A Bird's Tale

The 'potato chip bird'

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Saturday, September 15, 2012 - 10:00am
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An American Goldfinch. Courtesy of Kirk Rogers.
An American Goldfinch. Courtesy of Kirk Rogers.

Not long ago many people referred to them as wild canaries. Maybe some folks still do. We like to call them “potato chip birds.” But the official name given to these little yellow birds by the American Ornithologists’ Union is the American goldfinch.

The reason we call them “potato chip birds” is not because they are golden-yellow like a potato chip but because of the common call they give when in they are in flight, a high, tinkling “potato-chip, potato-chip.”

Their call isn’t the only thing that makes the American goldfinch interesting. They also have the curious habit of flying in a distinctive oscillating pattern (a flight pattern incidentally shared with most woodpeckers), dipping down and back up again over and over, often repeating the phrase “potato-chip” on the upswing of each oscillation.

But there’s more that makes the American goldfinch unique.

In August and September, when most birds have long finished nesting and migrants are heading south for the winter, goldfinches are in the midst of nesting and feeding young.

Just last week we watched a female American goldfinch feed two young that had left the nest within the last week or so.

When raising their young, almost all birds feed their rapidly growing fledglings a very high protein diet. In songbirds that typically means lots of newly hatched insects. Those insects are usually at their peak in our area in June. Those species have timed their reproductive efforts so that they are feeding their young at the peak of abundance of newly hatched and often soft-bodied insects.

But not the American goldfinch.

“Potato chip birds” feed their young on seeds, timing their nesting so that they can take advantage of the burst of tiny seeds that abound in late summer and early fall from a myriad of wildflowers.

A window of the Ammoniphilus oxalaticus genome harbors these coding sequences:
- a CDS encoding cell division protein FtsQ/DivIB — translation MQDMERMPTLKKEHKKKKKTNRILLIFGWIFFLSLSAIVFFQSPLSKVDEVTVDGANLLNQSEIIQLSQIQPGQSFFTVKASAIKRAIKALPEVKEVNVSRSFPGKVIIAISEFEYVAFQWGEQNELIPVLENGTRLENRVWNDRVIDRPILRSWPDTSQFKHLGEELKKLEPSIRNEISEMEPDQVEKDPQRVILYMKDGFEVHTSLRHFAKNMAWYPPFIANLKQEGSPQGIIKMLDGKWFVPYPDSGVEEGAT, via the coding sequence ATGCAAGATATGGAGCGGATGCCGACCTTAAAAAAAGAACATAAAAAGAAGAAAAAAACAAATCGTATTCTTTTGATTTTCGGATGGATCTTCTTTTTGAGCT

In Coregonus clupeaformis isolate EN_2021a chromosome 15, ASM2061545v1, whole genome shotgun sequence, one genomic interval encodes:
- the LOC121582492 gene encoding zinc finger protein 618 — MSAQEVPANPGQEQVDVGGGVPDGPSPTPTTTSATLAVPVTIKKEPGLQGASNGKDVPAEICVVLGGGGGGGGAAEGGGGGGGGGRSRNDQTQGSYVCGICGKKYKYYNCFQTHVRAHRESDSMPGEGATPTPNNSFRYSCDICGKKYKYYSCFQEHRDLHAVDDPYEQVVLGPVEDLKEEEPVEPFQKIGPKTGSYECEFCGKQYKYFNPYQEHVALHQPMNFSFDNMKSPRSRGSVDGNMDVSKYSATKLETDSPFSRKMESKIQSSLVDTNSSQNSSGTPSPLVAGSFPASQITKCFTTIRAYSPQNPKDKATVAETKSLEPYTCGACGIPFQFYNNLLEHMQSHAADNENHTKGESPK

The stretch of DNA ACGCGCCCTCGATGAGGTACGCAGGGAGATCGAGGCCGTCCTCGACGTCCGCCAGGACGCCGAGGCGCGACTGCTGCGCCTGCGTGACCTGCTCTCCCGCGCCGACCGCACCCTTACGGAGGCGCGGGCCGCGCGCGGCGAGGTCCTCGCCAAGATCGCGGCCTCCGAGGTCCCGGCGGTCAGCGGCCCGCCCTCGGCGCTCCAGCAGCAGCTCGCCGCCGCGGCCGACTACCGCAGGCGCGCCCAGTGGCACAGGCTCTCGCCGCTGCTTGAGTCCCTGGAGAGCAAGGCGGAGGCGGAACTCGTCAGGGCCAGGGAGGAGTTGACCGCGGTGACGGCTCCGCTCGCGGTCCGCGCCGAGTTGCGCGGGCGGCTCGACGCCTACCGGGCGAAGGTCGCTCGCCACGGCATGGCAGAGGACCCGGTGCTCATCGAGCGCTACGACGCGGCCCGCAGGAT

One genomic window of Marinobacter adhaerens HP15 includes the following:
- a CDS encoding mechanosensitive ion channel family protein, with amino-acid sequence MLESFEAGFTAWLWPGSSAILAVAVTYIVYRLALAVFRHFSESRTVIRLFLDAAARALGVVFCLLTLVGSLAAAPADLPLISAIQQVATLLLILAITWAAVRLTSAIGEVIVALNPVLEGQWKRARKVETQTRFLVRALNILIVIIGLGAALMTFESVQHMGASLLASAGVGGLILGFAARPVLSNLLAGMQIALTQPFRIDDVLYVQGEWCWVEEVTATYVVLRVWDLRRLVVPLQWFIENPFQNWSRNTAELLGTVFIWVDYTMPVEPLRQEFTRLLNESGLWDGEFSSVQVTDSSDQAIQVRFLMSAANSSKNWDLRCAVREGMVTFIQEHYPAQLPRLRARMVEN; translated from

In the late summer, family groups of American goldfinches form flocks that move south together as a group. Some stay for the winter. Others move farther, even as far as Florida and Mexico.

These flocks usually range from 10 to 30 or so birds. However, in the spring the size of the flocks can reach surprising numbers. A few years ago in early spring, we came across a flock of hundreds of birds in central Florida, all singing and chattering at the same time as they prepared to head north to breed.

But before settling into nest, they first enjoy the glorious Maine summer months. Most of us can probably appreciate that!


Dr. Jeff Wells is the senior scientist for the Boreal Songbird Initiative. During his time at the famed Cornell Lab of Ornithology and as the Audubon Society's national bird conservation director, Dr. Wells earned a reputation as one of the nation's leading bird experts and conservation biologists. Jeff's grandfather, the late John Chase, was a columnist for the Boothbay Register for many years. Allison Childs Wells, also formerly of the Cornell Lab of Ornithology, is a widely published natural history writer and a senior director at the Natural Resources Council of Maine. Together, they have been writing and teaching people about birds for decades. The Maine natives are authors of the highly acclaimed book, Maine's Favorite Birds.